The UK government is to put £265m up for grabs to support renewable energy projects in the upcoming Contracts for Difference auction.
Energy department BEIS has allocated offshore wind the lion’s share in the draft budget plan published today ahead of the delayed shoot-out, which is scheduled to open in December.
Some £200m is in the kitty in Pot 3 for fixed-bottom offshore wind projects. Officials have also proposed that the pot have no capacity cap.
Floating offshore wind will be able to bid for £55m in the Pot 2 less-established category, which includes tidal, geothermal and wave. BEIS wants to ringfence £24m for floaters in the pot, which again will feature no capacity cap.
Meanwhile, London has put £10m down for the return of the Pot 1 established technologies category, which will comprise onshore wind, solar and hydropower.
The total capacity cap for this category is 5GW, with both onshore wind and solar limited to a maximum of 3.5GW.
The budget figures are based on 2011-12 prices.
BEIS said the round aims to double the amount of power that was procured in the last CfD round, which concluded in 2019. CfD4 will not wrap up until the second or third quarter of 2022, despite a government pledge to hold a biennial auction.
Energy Minister Anne-Marie Trevelyan (pictured) said: “The Contracts for Difference scheme has helped the UK become a world leader in clean electricity generation and lowered prices for consumers.
“The new plans set out today deliver on the Prime Minister’s Ten Point Plan and will support the next generation of renewable electricity projects needed to power our homes and meet our world-leading climate change targets.”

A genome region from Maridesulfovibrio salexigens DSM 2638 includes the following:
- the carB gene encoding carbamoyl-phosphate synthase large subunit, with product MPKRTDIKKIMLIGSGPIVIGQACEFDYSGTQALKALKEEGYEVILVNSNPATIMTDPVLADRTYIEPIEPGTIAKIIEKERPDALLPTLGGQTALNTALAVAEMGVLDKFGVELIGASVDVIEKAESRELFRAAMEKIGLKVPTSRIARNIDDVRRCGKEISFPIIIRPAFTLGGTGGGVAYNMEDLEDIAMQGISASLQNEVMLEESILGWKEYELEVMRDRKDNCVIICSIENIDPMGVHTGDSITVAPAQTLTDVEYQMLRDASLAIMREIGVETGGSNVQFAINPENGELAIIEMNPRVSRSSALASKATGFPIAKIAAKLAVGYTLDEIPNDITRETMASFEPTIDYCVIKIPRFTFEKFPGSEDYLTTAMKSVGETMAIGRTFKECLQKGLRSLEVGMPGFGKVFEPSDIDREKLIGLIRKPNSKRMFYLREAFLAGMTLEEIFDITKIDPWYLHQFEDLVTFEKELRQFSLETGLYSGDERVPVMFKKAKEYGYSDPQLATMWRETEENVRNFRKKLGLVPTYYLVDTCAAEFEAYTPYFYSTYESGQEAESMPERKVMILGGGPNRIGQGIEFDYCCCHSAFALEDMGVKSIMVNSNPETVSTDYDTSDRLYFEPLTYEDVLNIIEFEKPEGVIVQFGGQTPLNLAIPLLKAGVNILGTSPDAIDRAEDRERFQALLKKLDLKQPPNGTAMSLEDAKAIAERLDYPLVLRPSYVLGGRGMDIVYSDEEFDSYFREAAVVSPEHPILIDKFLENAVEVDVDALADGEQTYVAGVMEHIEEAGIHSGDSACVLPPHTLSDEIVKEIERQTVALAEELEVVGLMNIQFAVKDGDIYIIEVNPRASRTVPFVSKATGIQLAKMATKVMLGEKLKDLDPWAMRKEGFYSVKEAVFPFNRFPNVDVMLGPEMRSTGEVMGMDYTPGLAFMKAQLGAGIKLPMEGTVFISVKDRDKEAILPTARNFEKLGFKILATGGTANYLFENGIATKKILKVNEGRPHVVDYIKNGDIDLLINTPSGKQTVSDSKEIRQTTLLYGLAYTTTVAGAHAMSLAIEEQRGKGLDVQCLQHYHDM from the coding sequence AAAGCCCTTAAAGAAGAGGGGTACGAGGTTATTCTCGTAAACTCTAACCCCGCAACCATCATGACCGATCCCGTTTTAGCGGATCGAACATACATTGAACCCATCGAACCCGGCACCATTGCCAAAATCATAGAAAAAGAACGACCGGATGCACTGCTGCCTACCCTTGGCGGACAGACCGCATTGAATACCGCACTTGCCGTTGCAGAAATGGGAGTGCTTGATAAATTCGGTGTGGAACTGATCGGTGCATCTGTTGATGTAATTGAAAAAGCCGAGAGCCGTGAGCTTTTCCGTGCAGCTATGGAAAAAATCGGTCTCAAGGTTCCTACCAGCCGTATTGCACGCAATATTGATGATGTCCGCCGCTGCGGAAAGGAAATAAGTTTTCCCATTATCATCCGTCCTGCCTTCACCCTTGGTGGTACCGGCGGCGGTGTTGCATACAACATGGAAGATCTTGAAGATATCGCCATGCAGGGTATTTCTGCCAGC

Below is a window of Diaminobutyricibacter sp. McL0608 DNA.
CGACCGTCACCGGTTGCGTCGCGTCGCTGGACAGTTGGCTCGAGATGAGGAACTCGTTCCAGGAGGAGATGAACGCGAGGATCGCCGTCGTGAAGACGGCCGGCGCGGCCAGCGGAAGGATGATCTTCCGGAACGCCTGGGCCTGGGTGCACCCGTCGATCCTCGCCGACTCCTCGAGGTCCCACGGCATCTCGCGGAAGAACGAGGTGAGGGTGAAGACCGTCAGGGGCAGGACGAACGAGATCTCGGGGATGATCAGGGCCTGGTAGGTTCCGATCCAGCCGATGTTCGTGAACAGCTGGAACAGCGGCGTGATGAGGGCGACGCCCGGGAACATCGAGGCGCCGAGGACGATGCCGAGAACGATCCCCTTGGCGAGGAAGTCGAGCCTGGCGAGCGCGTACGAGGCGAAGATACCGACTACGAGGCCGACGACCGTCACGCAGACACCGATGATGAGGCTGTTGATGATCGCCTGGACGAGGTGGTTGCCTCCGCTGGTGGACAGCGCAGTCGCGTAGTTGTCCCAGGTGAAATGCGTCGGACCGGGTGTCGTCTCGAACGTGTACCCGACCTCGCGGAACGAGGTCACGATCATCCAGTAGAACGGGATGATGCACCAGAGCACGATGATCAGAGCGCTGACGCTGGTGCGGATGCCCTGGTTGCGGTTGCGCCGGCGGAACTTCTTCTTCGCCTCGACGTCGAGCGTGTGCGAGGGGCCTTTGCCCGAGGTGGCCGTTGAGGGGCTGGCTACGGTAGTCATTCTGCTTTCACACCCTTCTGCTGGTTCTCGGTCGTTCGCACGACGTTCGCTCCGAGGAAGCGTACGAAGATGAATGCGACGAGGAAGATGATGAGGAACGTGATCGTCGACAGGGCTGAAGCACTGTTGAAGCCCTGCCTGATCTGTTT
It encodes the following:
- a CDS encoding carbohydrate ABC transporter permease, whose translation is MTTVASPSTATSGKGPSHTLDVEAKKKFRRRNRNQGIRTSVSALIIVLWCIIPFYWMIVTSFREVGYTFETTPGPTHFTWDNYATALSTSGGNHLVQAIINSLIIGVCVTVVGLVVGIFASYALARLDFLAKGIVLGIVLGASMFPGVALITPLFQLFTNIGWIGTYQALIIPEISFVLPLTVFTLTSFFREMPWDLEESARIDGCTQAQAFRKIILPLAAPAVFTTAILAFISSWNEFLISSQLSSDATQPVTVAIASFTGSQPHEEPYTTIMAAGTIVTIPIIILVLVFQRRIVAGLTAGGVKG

Final levels of support and capacity could be higher and will be announced ahead of the round opening in December, added BEIS.
Meanwhile, BEIS is also publishing updated guidance for onshore wind projects in England “to ensure local communities are given a more effective voice on local development”. Renewable projects are subject to strict planning controls and the “guidance will ensure communities are engaged with and are able to benefit from renewable infrastructure in their area”.

SAS Volunteer

We publish content from 3rd party sources for educational purposes. We operate as a not-for-profit and do not make any revenue from the website. If you have content published on this site that you feel infringes your copyright please contact: to have the appropriate credit provided or the offending article removed.


Leave a Reply

Avatar placeholder

Your email address will not be published. Required fields are marked *